Laneway fans are probably richer, better educated and more well-travelled than members of the group their smugness had cheesed off.

The frenzy of hate, therefore, stems from an inferiority complex. More than anything, the purpose of trolling is to make targets feel as rotten as the trolls do about themselves.

Foreigners just can't win here. Everything they do - especially the things they do that annoy us - is attributed to race and nationality. If they annoy us and come from a less developed country? They're uncivilised! And if they come from a First World nation? Elites rubbing our noses in their status! It's the same sort of disgust heaped on rich Vancouver Chinese who build big houses; or when Asian kids in Australia are called "mindless drones" for doing well in exams.

If it is any consolation, it means that Singapore has joined in the growing global sport of moving the goalposts in endeavours the locals do worse in compared with recent arrivals. In that activity, I'm sure we're ranked in the global top 10.

Laneway fans turned out to be expert marksmen at shooting themselves in the foot.

Asked why their ponchos and cups ended up on the ground, their responses ranged from "it's what you do at festivals" to "the bins were full and too far away" and "clean-up is included in the ticket price", proving that wearing beanies and other ironic items of clothing restricts blood flow to the brain.

The famous Glastonbury Festival in England might be renowned for looking like a giant mud pit flecked with plastic detritus and drunk people, but I'm certain it would be a better experience without the muck; people do not flock there because they might get dysentery, they go in spite of it.

Fuji Rock, Japan's largest music festival, is 10 times larger than Laneway, but has a reputation for spotless grounds and - this is amazing to me - portaloos that do not punish you for owning a digestive system.

Filth is not a festival requirement. But if that is what Laneway folks want for a truly authentic festival experience, perhaps we can order in curated fake filth, the way we enjoy fake snow at Christmas. That would make it a truly Singapore experience.

Clean city? Singapore not there yet: Vivian
By Samantha Boh, The Straits Times, 2 Feb 2015

MINISTER for the Environment and Water Resources Vivian Balakrishnan is the latest politician to take litterbugs to task.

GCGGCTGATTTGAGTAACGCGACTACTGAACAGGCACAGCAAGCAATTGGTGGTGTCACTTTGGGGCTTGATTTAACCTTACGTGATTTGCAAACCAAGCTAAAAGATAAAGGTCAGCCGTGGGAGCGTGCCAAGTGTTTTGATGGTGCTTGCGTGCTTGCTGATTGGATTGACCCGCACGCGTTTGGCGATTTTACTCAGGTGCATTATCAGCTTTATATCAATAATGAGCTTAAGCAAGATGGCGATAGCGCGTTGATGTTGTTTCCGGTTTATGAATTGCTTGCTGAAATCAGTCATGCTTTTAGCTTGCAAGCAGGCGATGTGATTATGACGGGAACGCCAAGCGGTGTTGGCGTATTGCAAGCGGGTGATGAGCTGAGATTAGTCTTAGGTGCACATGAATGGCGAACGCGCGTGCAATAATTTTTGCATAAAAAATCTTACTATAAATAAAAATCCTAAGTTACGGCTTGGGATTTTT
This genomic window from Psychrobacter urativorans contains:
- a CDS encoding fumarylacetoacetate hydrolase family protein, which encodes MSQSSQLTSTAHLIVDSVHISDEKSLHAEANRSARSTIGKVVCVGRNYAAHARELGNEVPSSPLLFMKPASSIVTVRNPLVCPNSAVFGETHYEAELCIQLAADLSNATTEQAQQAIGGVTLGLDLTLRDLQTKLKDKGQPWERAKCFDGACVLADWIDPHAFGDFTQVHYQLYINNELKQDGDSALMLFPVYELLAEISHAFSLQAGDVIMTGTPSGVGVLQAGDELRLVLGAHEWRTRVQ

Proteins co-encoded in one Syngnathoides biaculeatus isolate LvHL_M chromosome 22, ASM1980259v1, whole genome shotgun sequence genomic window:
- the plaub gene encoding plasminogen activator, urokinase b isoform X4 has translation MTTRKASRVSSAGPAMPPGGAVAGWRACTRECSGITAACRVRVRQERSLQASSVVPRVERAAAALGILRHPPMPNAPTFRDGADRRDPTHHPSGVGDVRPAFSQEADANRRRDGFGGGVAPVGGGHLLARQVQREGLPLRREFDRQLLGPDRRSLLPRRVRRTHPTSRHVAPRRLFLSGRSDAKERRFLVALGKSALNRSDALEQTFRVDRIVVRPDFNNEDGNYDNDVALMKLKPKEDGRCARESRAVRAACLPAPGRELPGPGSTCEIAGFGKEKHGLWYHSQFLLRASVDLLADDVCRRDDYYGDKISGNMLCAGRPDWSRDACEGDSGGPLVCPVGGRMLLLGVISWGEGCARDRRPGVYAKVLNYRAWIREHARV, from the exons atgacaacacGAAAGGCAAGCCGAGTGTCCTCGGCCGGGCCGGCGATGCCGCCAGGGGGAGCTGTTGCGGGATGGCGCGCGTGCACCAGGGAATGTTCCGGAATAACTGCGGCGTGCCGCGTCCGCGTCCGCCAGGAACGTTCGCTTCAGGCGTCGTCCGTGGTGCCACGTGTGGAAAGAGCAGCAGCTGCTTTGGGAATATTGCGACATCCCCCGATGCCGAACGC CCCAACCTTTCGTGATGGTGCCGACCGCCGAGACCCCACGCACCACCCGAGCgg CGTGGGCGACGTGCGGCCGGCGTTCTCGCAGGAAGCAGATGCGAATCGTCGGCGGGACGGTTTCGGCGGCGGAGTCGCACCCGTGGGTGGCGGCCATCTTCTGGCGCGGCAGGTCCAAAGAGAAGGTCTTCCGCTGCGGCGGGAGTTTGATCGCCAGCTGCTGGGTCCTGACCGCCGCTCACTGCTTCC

This comes after Prime Minister Lee Hsien Loong referred to trash left behind at a music festival and urged people to pick up their litter, and Emeritus Senior Minister Goh Chok Tong took to Facebook to say that Singapore is likely to become a "garbage city" without foreign workers.

Addressing residents at a community event at Hong Kah North Community Centre yesterday, Dr Balakrishnan said that how clean a place is reflects what people think of themselves, their respect for their neighbours and their concern for the neighbourhood.

"Our homes do not stop at the door but the common corridor. The community club, the street, the garden, the park, all that is our home," he said.

"And if we do not mess up our own homes, then surely our streets, our clubs, our gardens must not be messed up."

He said this philosophy was brought up decades ago, in a 1964 speech by then Prime Minister Lee Kuan Yew. Yet 50 years on, Singapore has "not yet arrived".

Last year, the National Environment Agency (NEA) issued 19,000 littering tickets, double that of 2013, in part due to stepped-up enforcement efforts. And Dr Balakrishnan said that the NEA is committed to stepping up enforcement further.

Singaporeans "must not be afraid to stand up and remind people to keep our homes, our neighbourhoods, clean and do our part", he added.

Yesterday, he also launched the Recycle-A-Bulb Challenge @South West, a programme which aims to help needy residents save on their electricity bills by giving them energy-efficient light bulbs. One energy-efficient light bulb will be given to a needy family, in exchange for every old or used bulb. The programme aims to collect 50,000 such light bulbs over the next five years, which would amount to $3.7 million savings for 12,500 low-income families.